To his surprise, once he cleared the town proper, he was greeted by two figures moving toward him. At first, they walked at a leisurely pace, but once they saw him, they began to run. For a brief moment, Dodger thought it might’ve been more of Rex’s men. But as they came closer, he could just make out the shapes of Ched and Lelanea, no doubt coming to check on Dodger despite his instructions.
“Get back to the line!” he shouted to the pair.
“Dodger!” Lelanea cried. “Are you hurt?”
Dodger swallowed his explanation, choosing to save his breath for those last few hundred or so feet. Never mind that if he stopped to explain the situation, he might find himself unable to start again. Instead, he approached the pair, ran between them, and buzzed past them, leaving a frustrated Lelanea and a confused Ched calling after him. His plan worked, however, for it only took a few seconds for the pair to realize that if Rodger Dodger was hauling ass away from the town, then so should they. Lelanea and Ched were hot on his heels in seconds, and the three ran all the way back to the train. There, he led them straight to the engine cab, each clambering up the grating and scrambling into the car.
A surprised Mr. Torque gasped from his place at the helm. “My word! Is that any way to knock? What if I had been in the middle of-”
“Get us out of here!” Dodger shouted over the metal man’s objections, then collapsed to his hands and knees, struggling to catch a burning breath.
“I will do no such thing. You can’t just barge in here and-”
Although usually a fountain of acidic comebacks and disobedient one-liners, Mr. Torque knew better than to argue with that tone of command. Even he could recognize danger when he heard it. He did as asked, grumbling quietly to himself as he pushed buttons and flipped levers with the speed that only a mechanical man could possess. The train shifted into motion under their feet.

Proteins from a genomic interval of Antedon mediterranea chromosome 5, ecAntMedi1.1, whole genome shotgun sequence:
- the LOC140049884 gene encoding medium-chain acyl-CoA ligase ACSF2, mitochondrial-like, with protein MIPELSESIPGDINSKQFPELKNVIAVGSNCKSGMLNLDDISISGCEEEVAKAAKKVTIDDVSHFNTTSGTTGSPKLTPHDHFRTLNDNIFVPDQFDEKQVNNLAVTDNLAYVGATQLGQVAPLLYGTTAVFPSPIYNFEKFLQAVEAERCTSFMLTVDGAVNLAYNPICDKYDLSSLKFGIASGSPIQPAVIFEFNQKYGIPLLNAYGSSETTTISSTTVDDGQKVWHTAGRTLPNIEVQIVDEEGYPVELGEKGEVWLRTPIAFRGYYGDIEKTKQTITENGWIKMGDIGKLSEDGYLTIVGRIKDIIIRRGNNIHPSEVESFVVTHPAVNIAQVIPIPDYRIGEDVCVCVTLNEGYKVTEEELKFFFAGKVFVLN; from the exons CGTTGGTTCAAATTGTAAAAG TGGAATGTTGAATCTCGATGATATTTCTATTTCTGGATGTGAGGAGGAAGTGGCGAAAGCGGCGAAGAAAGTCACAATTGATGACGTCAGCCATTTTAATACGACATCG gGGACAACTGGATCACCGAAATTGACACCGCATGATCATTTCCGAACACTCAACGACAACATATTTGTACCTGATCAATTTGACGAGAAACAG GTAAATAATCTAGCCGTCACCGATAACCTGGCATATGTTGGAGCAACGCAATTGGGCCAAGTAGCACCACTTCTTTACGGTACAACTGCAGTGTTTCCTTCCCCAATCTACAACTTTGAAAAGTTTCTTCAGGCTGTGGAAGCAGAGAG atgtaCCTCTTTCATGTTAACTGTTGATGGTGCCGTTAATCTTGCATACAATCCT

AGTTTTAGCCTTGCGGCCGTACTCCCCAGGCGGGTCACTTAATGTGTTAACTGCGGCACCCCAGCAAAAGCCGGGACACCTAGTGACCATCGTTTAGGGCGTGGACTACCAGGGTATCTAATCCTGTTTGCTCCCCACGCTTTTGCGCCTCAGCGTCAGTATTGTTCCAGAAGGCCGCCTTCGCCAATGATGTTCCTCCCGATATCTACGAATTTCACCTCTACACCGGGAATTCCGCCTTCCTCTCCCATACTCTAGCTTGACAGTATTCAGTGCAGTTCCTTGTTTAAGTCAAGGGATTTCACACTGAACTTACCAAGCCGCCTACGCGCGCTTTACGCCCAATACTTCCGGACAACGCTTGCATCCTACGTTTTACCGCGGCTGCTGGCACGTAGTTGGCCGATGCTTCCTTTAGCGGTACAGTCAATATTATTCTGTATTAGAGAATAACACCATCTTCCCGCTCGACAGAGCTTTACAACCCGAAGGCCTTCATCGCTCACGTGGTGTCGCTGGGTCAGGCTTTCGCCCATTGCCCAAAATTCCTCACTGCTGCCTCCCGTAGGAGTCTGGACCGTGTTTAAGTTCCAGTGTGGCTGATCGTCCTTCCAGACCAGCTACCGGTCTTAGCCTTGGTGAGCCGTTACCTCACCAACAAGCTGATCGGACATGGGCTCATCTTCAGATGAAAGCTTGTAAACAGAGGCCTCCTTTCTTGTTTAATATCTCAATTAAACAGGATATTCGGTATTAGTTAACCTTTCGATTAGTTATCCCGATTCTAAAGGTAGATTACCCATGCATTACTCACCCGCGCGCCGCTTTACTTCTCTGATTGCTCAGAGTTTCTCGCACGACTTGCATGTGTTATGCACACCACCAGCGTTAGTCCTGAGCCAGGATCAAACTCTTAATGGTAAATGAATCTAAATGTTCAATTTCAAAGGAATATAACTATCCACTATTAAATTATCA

“You’re lucky we had her ready to roll,” Ched said.
“Luck had nothing to do with it,” Feng said from the doorway. “I told you we would need to make a fast getaway.”
“Dodger,” Lelanea said. “Where are you hurt?”
“I’m not.” Dodger said, his breathing evening out a bit.
“You’re awful bloody for an uninjured man.”
Dodger looked down at the sticky mess of his red hands. “It isn’t my blood.”
“Then whose is it?” Mr. Torque asked.
“Let’s get back to the meeting cab, and I’ll explain.” Dodger motioned for the others to go ahead, then turned back to nod at the clockwork man. “Mr. Torque, you need to push her hard and get us as far away as possible as fast as you can.”
“Why the abominable rush?” Mr. Torque asked with an impatient sigh.
“Because that town is rigged to explode. So unless you want your metal rump spread out from here to St. Louis, I suggest you get the Sleipnir in gear.”
His question answered, Mr. Torque’s metal eyebrows tilted to an odd angle of astonishment. “Any particular direction?”
“Northeast until I say when.”
The train lurched into a quicker pace and shifted in the requested direction.
“Explode?” Lelanea asked. “What are you talking about?”
“I am talking about two tons of dynamite under the town,” Dodger said. “Courtesy of our generous host.”
“That man ish a crazshy,” Ched said.
“Wrong,” Dodger said. “Rex is worse than just a crazy man. He’s a maniac with a plan.”